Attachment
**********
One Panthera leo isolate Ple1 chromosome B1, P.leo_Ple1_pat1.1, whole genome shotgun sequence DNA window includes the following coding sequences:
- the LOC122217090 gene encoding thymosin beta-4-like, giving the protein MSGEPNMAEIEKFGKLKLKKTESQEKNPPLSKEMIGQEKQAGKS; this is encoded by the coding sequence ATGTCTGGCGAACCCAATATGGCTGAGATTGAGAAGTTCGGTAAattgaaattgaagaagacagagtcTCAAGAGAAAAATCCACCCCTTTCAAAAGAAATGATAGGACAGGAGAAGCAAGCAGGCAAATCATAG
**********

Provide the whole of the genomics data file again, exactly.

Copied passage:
One Panthera leo isolate Ple1 chromosome B1, P.leo_Ple1_pat1.1, whole genome shotgun sequence DNA window includes the following coding sequences:
- the LOC122217090 gene encoding thymosin beta-4-like, giving the protein MSGEPNMAEIEKFGKLKLKKTESQEKNPPLSKEMIGQEKQAGKS; this is encoded by the coding sequence ATGTCTGGCGAACCCAATATGGCTGAGATTGAGAAGTTCGGTAAattgaaattgaagaagacagagtcTCAAGAGAAAAATCCACCCCTTTCAAAAGAAATGATAGGACAGGAGAAGCAAGCAGGCAAATCATAG